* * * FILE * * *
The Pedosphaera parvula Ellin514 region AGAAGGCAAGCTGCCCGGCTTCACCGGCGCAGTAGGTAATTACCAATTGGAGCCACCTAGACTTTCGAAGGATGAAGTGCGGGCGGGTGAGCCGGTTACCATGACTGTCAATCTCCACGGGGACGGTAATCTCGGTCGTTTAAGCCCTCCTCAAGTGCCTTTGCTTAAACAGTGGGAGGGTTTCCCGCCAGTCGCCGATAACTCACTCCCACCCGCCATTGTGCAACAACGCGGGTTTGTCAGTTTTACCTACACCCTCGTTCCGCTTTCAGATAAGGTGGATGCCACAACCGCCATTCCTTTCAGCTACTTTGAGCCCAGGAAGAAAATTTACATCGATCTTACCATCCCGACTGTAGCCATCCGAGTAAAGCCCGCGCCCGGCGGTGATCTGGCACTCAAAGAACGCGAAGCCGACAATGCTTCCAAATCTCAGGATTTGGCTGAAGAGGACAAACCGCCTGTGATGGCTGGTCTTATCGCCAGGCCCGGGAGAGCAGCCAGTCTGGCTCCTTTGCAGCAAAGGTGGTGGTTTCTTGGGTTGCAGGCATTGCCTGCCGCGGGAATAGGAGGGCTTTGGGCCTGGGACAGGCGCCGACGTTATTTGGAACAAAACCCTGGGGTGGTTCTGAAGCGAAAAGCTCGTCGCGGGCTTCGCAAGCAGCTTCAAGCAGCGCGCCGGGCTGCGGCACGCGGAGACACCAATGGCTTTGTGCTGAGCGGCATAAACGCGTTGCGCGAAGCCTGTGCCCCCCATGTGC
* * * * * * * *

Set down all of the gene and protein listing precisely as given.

The Pedosphaera parvula Ellin514 region AGAAGGCAAGCTGCCCGGCTTCACCGGCGCAGTAGGTAATTACCAATTGGAGCCACCTAGACTTTCGAAGGATGAAGTGCGGGCGGGTGAGCCGGTTACCATGACTGTCAATCTCCACGGGGACGGTAATCTCGGTCGTTTAAGCCCTCCTCAAGTGCCTTTGCTTAAACAGTGGGAGGGTTTCCCGCCAGTCGCCGATAACTCACTCCCACCCGCCATTGTGCAACAACGCGGGTTTGTCAGTTTTACCTACACCCTCGTTCCGCTTTCAGATAAGGTGGATGCCACAACCGCCATTCCTTTCAGCTACTTTGAGCCCAGGAAGAAAATTTACATCGATCTTACCATCCCGACTGTAGCCATCCGAGTAAAGCCCGCGCCCGGCGGTGATCTGGCACTCAAAGAACGCGAAGCCGACAATGCTTCCAAATCTCAGGATTTGGCTGAAGAGGACAAACCGCCTGTGATGGCTGGTCTTATCGCCAGGCCCGGGAGAGCAGCCAGTCTGGCTCCTTTGCAGCAAAGGTGGTGGTTTCTTGGGTTGCAGGCATTGCCTGCCGCGGGAATAGGAGGGCTTTGGGCCTGGGACAGGCGCCGACGTTATTTGGAACAAAACCCTGGGGTGGTTCTGAAGCGAAAAGCTCGTCGCGGGCTTCGCAAGCAGCTTCAAGCAGCGCGCCGGGCTGCGGCACGCGGAGACACCAATGGCTTTGTGCTGAGCGGCATAAACGCGTTGCGCGAAGCCTGTGCCCCCCATGTGC